Long on Threats, Short on Talent

Written by Original Features - NationSearch on August 8, 2017

Recent news about international cybergangs and government-sponsored cyberattacks certainly raised awareness about cybersecurity and the dangers that today’s network-connected world pose to business and personal data. However, threats to companies are not relegated to international syndicates, and all businesses must recognize that cybersecurity is a problem that’s knocking at network back doors all the time. In fact, the greatest dangers might lurk very close to home.

Where the Wild Things Are

business_men_workingNot surprisingly, threats are everywhere. Global connectivity has transformed from the Internet to the Internet of Things, where countless consumer and commercial devices are now designed to interact with and communicate over networks. The Q3 Data Breach Trends, a report by Risk Based Security, found that more than 3,000 individual security incidents occurred in the first nine months of 2015 alone, resulting in the exposure of 366 million records. These incidents were reported across many industry sectors, including business, education, government and healthcare. More than 66% of security incidents were a result of malicious hacking, which made this form of intrusion the most common method of cyberattack from outside sources.

But there’s another side to cyber-risk – inside. The Security Risks Survey, conducted by Kaspersky Lab and B2B International revealed that 73% of companies have been affected by internal information security incidents, and that the largest single cause of data loss is by employees. Whether done intentionally or accidentally, employees have greater access to network and information resources and, therefore, pose one of the greatest risks to company resources. 

Who’s Taming the Beast?

The problem is, there’s not enough talent in the market to take on all the challenges facing today’s organizations. Cyber threats are outpacing the ability to train and hire in-house information security professionals that form the first line of defense against them. In the 2015 Global Cybersecurity Status Report produced by ISACA, 86% of survey respondents believe there is a shortage of skilled cybersecurity professionals. And while 37% responded that they intended to hire more cybersecurity professionals in 2015 that might be an uphill battle. Cybersecurity-related job postings in the U.S. took 14 per cent longer to fill than the average for all jobs, according to the security certification organization, (ISC)2. Many sources suggest that the current shortage of skilled talent exceeds 1 million positions and that shortages are expected through the end of the decade.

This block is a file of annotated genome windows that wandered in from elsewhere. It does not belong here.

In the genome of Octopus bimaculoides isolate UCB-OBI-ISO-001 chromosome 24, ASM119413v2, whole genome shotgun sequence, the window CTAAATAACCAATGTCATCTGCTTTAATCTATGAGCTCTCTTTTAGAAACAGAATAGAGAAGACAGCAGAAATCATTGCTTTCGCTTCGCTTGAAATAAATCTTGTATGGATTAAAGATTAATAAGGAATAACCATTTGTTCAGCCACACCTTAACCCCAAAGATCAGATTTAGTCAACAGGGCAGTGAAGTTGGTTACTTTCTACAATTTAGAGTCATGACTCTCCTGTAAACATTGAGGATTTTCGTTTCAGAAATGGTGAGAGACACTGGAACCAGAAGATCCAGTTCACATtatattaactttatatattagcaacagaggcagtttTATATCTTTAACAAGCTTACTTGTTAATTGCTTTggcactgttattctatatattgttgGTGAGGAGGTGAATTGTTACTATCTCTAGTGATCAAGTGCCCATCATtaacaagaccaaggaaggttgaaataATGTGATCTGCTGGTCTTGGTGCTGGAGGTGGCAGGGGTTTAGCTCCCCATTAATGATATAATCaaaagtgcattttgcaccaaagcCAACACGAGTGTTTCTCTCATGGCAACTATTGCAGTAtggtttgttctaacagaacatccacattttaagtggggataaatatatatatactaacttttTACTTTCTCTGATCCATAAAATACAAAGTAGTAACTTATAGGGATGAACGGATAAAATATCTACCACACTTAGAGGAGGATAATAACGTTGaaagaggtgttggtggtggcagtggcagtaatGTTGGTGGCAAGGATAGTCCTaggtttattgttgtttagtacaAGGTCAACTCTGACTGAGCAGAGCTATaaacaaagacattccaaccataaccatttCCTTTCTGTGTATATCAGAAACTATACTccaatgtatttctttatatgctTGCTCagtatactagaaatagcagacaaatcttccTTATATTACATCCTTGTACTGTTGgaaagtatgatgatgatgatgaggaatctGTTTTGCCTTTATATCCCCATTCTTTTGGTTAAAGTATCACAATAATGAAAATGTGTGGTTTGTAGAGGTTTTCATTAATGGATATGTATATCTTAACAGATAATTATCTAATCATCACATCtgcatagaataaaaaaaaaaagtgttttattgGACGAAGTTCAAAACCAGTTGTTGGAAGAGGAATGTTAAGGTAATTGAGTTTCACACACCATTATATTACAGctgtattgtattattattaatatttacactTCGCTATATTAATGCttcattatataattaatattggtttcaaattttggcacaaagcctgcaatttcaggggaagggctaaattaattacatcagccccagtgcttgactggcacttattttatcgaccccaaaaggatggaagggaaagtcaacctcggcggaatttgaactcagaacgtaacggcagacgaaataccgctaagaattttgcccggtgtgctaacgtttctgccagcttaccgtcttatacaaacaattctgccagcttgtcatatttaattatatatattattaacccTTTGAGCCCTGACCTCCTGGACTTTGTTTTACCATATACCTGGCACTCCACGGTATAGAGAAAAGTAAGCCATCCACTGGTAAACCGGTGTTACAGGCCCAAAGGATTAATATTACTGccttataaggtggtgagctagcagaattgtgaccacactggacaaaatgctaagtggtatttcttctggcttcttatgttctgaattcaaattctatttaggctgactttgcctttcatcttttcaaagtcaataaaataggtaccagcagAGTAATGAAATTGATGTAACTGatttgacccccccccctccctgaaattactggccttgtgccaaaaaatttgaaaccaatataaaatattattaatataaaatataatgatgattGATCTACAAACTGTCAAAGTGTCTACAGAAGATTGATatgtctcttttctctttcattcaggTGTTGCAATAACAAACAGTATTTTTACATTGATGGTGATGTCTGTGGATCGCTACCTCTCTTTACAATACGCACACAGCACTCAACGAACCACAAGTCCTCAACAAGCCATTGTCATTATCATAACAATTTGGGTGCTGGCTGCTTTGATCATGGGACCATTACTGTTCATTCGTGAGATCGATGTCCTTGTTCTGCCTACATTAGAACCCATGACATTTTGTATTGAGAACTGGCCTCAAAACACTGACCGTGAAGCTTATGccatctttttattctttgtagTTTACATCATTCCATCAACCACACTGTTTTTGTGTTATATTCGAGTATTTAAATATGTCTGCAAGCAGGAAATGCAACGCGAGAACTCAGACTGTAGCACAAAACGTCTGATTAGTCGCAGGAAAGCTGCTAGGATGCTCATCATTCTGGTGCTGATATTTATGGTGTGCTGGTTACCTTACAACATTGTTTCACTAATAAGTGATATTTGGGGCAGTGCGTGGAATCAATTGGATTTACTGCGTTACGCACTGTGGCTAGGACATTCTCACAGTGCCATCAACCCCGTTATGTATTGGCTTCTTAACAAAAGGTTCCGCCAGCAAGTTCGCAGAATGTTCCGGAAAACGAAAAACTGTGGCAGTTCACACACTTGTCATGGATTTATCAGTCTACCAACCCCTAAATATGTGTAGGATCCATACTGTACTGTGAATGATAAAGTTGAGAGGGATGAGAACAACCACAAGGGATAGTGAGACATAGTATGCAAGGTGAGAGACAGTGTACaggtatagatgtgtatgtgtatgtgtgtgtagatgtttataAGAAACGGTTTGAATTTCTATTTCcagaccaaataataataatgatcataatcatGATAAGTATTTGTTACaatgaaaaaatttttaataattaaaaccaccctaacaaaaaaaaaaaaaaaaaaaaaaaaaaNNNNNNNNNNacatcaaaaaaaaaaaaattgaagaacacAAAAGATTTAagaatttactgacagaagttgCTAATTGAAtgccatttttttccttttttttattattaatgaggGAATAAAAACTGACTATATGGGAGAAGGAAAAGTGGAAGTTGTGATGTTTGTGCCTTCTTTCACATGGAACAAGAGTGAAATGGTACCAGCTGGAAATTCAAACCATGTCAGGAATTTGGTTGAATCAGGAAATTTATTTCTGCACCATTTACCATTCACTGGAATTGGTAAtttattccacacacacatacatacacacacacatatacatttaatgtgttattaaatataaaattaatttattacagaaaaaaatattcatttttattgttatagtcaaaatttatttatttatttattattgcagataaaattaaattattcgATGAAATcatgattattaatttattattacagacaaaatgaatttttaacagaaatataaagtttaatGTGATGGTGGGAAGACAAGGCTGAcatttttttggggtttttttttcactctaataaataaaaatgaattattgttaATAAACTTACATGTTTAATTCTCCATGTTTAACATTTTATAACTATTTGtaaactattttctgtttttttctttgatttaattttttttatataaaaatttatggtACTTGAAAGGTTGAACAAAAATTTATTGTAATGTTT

With IT as a driver of the U.S. economy, why the shortage? One factor is the lack of new talent entering the field. Between 1/3 and ½ of Millennials, though immersed in a digital lifestyle, don’t know what cybersecurity is or that it is a viable career option for them. Furthermore, IT education is a broad-based discipline that only scratches the surface of the skills that information security professionals need to succeed – skills that include superior problem solving and analysis, communication, technical domain knowledge and business acumen such as consensus building across organizational functions and stakeholders.

Security is Closer than You Think

The situation may not be as dire as you think. While the media is emphasizing new talent pools, there is a phalanx of cybersecurity professionals in the market today. Many are associated with independent cybersecurity consulting firms that have experience working with medium to large enterprises, understand complex information systems, and provide service to a regional or national client base. Additionally, many organizations will simply not be able to afford the premium salaries that information security professionals command in this highly competitive marketplace. Using outside resources can provide the expertise you need to secure your networks and monitor business risk while saving the expense of one or more FTE.

Branch Rickey, a former Major League Baseball executive once said, “Never surrender opportunity for security.” Unless, of course, the opportunity is security. Waiting for the right candidate with the right qualifications at the right price can put your business at risk. Instead, bring in the experienced resources you need to complement your IT team, fortify your networks, and strengthen your security policies -- before disaster strikes. 

Matt Rosentrater

Owner, Tekkis       

www.tekkis.com  720-838-8432

TECHNOLOGY FOR A SECURE FUTURE

Topics: Original Features

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